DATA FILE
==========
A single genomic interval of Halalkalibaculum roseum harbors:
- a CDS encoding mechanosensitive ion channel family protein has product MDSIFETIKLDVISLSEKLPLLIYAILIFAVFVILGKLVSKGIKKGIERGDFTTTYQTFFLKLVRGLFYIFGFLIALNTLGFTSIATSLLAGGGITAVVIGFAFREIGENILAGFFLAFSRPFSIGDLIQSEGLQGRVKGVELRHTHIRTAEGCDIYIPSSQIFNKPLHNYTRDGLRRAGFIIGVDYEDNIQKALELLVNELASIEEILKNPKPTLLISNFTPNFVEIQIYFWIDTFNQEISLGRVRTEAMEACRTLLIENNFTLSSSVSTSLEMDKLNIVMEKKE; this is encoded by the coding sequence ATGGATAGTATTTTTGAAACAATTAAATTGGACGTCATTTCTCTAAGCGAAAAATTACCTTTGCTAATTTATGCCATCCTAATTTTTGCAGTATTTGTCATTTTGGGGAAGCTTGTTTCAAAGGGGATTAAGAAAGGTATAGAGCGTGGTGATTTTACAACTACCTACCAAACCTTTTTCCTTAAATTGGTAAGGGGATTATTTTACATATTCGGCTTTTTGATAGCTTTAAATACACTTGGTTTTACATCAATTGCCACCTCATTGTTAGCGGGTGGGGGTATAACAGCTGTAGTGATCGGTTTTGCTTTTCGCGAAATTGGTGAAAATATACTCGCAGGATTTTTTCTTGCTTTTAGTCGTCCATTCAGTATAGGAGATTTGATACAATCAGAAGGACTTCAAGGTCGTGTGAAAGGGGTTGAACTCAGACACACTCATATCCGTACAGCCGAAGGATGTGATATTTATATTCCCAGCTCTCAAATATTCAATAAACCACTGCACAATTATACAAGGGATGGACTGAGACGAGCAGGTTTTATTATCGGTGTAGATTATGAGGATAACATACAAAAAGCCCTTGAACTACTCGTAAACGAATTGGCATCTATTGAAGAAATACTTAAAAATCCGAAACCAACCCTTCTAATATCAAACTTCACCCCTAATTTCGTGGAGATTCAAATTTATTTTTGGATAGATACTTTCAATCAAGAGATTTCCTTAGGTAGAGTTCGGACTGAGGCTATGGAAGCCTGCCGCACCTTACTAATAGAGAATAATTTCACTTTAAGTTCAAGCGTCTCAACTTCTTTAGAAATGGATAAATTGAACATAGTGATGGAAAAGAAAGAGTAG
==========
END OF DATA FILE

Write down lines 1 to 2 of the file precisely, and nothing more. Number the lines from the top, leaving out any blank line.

A single genomic interval of Halalkalibaculum roseum harbors:
- a CDS encoding mechanosensitive ion channel family protein has product MDSIFETIKLDVISLSEKLPLLIYAILIFAVFVILGKLVSKGIKKGIERGDFTTTYQTFFLKLVRGLFYIFGFLIALNTLGFTSIATSLLAGGGITAVVIGFAFREIGENILAGFFLAFSRPFSIGDLIQSEGLQGRVKGVELRHTHIRTAEGCDIYIPSSQIFNKPLHNYTRDGLRRAGFIIGVDYEDNIQKALELLVNELASIEEILKNPKPTLLISNFTPNFVEIQIYFWIDTFNQEISLGRVRTEAMEACRTLLIENNFTLSSSVSTSLEMDKLNIVMEKKE; this is encoded by the coding sequence ATGGATAGTATTTTTGAAACAATTAAATTGGACGTCATTTCTCTAAGCGAAAAATTACCTTTGCTAATTTATGCCATCCTAATTTTTGCAGTATTTGTCATTTTGGGGAAGCTTGTTTCAAAGGGGATTAAGAAAGGTATAGAGCGTGGTGATTTTACAACTACCTACCAAACCTTTTTCCTTAAATTGGTAAGGGGATTATTTTACATATTCGGCTTTTTGATAGCTTTAAATACACTTGGTTTTACATCAATTGCCACCTCATTGTTAGCGGGTGGGGGTATAACAGCTGTAGTGATCGGTTTTGCTTTTCGCGAAATTGGTGAAAATATACTCGCAGGATTTTTTCTTGCTTTTAGTCGTCCATTCAGTATAGGAGATTTGATACAATCAGAAGGACTTCAAGGTCGTGTGAAAGGGGTTGAACTCAGACACACTCATATCCGTACAGCCGAAGGATGTGATATTTATATTCCCAGCTCTCAAATATTCAATAAACCACTGCACAATTATACAAGGGATGGACTGAGACGAGCAGGTTTTATTATCGGTGTAGATTATGAGGATAACATACAAAAAGCCCTTGAACTACTCGTAAACGAATTGGCATCTATTGAAGAAATACTTAAAAATCCGAAACCAACCCTTCTAATATCAAACTTCACCCCTAATTTCGTGGAGATTCAAATTTATTTTTGGATAGATACTTTCAATCAAGAGATTTCCTTAGGTAGAGTTCGGACTGAGGCTATGGAAGCCTGCCGCACCTTACTAATAGAGAATAATTTCACTTTAAGTTCAAGCGTCTCAACTTCTTTAGAAATGGATAAATTGAACATAGTGATGGAAAAGAAAGAGTAG